Vitrectomy for Retinal Detachment

Vitrectomy is the surgical procedure that is widely used in the treatment of retinal detachment with large tears.

The surgery may require an overnight stay or sometimes it is done as an outpatient procedure that lasts for 2-3 hours. Vitrectomy is performed under local anaesthesia with an operating microscope. Three small incisions are made in the sclera (white outer wall of the eye) to infuse fluid in order to maintain the shape of the eye, for a fibre optic light and to insert the surgical instruments. The procedure involves the removal and replacement of the vitreous (clear gel that fills the back of the eye) with special saline solution which resembles the natural vitreous in the eye. Once the vitreous is removed, the retina can be accessed to treat the detachment by removing the scar tissue that is pulling the retina away from the underlying layers of tissue.

After the removal of vitreous gel, the fluid that has collected underneath the retina is removed to flatten the retina into normal position. Laser therapy (intense laser beam) or cryotherapy (freezing temperatures) is then used to scar and seal the retinal tear aiding to keep the retina permanently attached. A gas bubble or silicone oil is injected into the vitreous cavity (the cavity located behind the lens of the eye and in front of the retina containing the vitreous) to hold the retina in place while the scars from the laser and/or cryotherapy heal.

With newer surgical techniques and instrumentation, the surgery can be performed through tiny “self-sealing” incisions without the need for sutures. Surgical recovery generally takes about 6 weeks and vision recovery a little longer.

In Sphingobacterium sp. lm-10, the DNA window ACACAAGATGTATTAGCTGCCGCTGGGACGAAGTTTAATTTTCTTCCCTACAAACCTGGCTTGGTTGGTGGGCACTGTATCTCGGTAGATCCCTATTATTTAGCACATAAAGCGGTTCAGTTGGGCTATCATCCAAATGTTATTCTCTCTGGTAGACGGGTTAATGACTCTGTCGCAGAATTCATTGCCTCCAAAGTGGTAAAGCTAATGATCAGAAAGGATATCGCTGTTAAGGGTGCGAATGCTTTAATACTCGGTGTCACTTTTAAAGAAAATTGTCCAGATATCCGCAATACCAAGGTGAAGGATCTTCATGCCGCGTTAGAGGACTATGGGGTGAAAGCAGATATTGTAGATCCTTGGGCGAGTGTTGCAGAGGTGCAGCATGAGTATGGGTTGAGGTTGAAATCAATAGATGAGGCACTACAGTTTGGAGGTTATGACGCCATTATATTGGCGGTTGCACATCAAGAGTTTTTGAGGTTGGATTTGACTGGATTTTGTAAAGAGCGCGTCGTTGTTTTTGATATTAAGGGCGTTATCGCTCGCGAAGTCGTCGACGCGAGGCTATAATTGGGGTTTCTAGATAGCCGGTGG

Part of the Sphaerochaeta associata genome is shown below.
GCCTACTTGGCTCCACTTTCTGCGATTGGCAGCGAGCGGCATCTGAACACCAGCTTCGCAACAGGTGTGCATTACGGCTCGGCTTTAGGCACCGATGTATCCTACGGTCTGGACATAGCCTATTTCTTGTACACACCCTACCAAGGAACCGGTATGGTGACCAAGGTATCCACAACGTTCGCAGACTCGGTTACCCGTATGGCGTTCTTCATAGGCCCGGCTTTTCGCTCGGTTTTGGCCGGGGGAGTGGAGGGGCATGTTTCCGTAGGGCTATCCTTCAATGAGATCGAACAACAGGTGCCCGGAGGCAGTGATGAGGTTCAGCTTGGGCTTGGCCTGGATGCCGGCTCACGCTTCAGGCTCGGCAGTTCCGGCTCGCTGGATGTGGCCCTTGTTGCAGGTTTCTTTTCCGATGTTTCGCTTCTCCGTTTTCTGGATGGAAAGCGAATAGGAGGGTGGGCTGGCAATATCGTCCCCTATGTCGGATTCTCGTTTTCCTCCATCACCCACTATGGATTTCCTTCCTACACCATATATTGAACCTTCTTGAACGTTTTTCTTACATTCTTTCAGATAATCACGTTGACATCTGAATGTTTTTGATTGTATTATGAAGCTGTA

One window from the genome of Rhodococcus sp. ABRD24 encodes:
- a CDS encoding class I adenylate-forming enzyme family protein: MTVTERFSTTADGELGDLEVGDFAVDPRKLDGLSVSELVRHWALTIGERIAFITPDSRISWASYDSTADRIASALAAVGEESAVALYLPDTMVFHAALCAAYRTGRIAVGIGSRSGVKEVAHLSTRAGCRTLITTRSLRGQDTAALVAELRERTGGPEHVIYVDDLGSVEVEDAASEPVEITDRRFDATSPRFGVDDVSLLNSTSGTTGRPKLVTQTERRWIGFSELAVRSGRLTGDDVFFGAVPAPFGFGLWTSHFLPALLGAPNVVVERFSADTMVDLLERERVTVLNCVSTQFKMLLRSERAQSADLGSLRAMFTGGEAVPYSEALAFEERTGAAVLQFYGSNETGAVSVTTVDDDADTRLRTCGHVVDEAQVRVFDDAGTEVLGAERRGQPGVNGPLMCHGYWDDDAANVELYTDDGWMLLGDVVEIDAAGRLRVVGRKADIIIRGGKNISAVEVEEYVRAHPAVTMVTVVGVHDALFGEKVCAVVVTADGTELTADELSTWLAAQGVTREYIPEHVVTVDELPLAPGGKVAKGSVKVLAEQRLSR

Treatment for Cataract

Surgery is the only treatment for cataracts and is recommended based on the severity of the disease and the impact it has on the daily activities of the patient. It is performed one eye at a time with a few weeks gap in between the two operations. The different types of cataract surgery are performed on an outpatient basis, under local anaesthesia.

Advanced Phacoemulsification

Phacoemulsification uses ultrasound vibrations to break up the eye’s damaged lens. Your surgeon will make a small incision of about 3-5 mm on the side of the cornea, and insert a device to break up and suction out the lens. The lens will be replaced by a manmade lens. The incision heals on its own and does not require any eye patch or stitches. This surgery takes less than 30 minutes.

Microinscision Cataract Surgery (MICS)

Microincision cataract surgery (MICS) is a minimal invasive cataract surgery, performed by making an incision of less than 1.8 mm. The lens is removed by the phacoemulsification procedure and is implanted with a MICS intraocular lens. MICS is associated with decreased post-operative complications such as corneal aberrations (scratch on the corneal surface) and corneal astigmatism (irregular curvature of the cornea).

Secondary Lens Implantation

A complex cataract surgery or injury can sometimes make it difficult for the surgeon to immediately replace the damaged lens with a plastic lens in your eye. You may have to wear prescription lenses until your eye heals. Following this, your doctor will suggest a second surgery for lens implantation. This is called secondary lens implantation. Your surgeon will make a small incision in the white part of your eye (sclera) and insert a lens implant. The implant is stitched to the sclera and the incisions are closed with small stitches.

Small-incision Cataract Surgery (SICS)

Small-incision cataract surgery (SICS) involves an incision of around 6-7 mm made in the form of a tunnel through the sclera and cornea. The lens is removed and replaced with a rigid lens implant through this tunnel. No sutures are needed as the tiny incision will heal naturally by itself. It is a low-cost procedure compared to phacoemulsification and ensures good post-operative outcomes.


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